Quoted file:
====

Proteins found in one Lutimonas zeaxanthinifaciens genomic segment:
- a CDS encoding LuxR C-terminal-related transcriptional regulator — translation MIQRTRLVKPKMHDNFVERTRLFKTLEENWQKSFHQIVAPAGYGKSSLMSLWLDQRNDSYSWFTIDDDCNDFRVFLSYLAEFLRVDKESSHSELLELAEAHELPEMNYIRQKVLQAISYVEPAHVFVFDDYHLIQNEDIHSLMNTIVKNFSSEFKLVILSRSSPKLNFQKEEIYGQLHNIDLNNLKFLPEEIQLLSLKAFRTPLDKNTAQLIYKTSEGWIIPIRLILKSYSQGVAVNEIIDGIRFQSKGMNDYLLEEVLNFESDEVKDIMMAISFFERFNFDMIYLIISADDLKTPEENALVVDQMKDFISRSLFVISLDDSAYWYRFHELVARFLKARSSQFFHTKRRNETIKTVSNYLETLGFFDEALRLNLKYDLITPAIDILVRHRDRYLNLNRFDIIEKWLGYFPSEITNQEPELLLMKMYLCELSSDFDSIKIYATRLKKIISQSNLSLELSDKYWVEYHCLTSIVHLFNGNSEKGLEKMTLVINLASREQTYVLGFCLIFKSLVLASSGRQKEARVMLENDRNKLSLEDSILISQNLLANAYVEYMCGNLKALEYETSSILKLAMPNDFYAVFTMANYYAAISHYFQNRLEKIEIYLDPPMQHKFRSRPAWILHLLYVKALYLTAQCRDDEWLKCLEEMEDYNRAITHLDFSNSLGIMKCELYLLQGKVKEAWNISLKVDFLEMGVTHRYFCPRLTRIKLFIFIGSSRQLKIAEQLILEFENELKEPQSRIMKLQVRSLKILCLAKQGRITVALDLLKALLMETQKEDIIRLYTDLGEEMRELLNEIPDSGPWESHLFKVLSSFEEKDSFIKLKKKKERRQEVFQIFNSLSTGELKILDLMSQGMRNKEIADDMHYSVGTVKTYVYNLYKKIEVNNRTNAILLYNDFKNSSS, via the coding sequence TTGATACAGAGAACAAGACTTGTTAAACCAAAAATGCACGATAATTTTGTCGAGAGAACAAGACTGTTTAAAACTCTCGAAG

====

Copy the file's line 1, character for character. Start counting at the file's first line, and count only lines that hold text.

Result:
Proteins found in one Lutimonas zeaxanthinifaciens genomic segment: